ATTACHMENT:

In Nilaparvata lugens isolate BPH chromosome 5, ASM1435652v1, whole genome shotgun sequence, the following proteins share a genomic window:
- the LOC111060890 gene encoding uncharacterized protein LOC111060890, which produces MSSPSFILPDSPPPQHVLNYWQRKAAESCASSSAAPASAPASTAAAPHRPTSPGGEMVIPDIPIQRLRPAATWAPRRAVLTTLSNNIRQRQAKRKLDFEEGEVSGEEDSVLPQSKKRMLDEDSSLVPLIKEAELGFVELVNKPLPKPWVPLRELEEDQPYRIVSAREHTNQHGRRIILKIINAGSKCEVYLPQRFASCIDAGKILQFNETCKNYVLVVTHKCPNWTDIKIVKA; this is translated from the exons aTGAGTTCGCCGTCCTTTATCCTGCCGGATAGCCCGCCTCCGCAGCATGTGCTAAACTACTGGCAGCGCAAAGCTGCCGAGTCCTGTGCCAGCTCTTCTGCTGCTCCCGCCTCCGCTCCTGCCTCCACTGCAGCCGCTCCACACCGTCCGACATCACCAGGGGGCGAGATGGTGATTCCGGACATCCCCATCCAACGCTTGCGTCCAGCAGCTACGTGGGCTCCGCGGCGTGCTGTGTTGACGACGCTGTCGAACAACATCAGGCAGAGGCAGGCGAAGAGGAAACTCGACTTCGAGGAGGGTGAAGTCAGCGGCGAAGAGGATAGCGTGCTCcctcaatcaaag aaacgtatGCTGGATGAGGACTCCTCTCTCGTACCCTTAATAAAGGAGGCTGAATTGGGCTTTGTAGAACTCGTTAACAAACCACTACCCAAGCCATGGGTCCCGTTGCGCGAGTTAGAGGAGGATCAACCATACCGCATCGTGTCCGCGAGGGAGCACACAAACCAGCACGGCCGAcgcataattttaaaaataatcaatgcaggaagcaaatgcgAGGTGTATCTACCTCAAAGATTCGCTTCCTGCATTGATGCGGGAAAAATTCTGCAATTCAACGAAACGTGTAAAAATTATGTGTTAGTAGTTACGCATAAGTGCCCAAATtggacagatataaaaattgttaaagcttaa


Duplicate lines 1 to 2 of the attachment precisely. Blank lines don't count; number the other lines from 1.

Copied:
In Nilaparvata lugens isolate BPH chromosome 5, ASM1435652v1, whole genome shotgun sequence, the following proteins share a genomic window:
- the LOC111060890 gene encoding uncharacterized protein LOC111060890, which produces MSSPSFILPDSPPPQHVLNYWQRKAAESCASSSAAPASAPASTAAAPHRPTSPGGEMVIPDIPIQRLRPAATWAPRRAVLTTLSNNIRQRQAKRKLDFEEGEVSGEEDSVLPQSKKRMLDEDSSLVPLIKEAELGFVELVNKPLPKPWVPLRELEEDQPYRIVSAREHTNQHGRRIILKIINAGSKCEVYLPQRFASCIDAGKILQFNETCKNYVLVVTHKCPNWTDIKIVKA; this is translated from the exons aTGAGTTCGCCGTCCTTTATCCTGCCGGATAGCCCGCCTCCGCAGCATGTGCTAAACTACTGGCAGCGCAAAGCTGCCGAGTCCTGTGCCAGCTCTTCTGCTGCTCCCGCCTCCGCTCCTGCCTCCACTGCAGCCGCTCCACACCGTCCGACATCACCAGGGGGCGAGATGGTGATTCCGGACATCCCCATCCAACGCTTGCGTCCAGCAGCTACGTGGGCTCCGCGGCGTGCTGTGTTGACGACGCTGTCGAACAACATCAGGCAGAGGCAGGCGAAGAGGAAACTCGACTTCGAGGAGGGTGAAGTCAGCGGCGAAGAGGATAGCGTGCTCcctcaatcaaag aaacgtatGCTGGATGAGGACTCCTCTCTCGTACCCTTAATAAAGGAGGCTGAATTGGGCTTTGTAGAACTCGTTAACAAACCACTACCCAAGCCATGGGTCCCGTTGCGCGAGTTAGAGGAGGATCAACCATACCGCATCGTGTCCGCGAGGGAGCACACAAACCAGCACGGCCGAcgcataattttaaaaataatcaatgcaggaagcaaatgcgAGGTGTATCTACCTCAAAGATTCGCTTCCTGCATTGATGCGGGAAAAATTCTGCAATTCAACGAAACGTGTAAAAATTATGTGTTAGTAGTTACGCATAAGTGCCCAAATtggacagatataaaaattgttaaagcttaa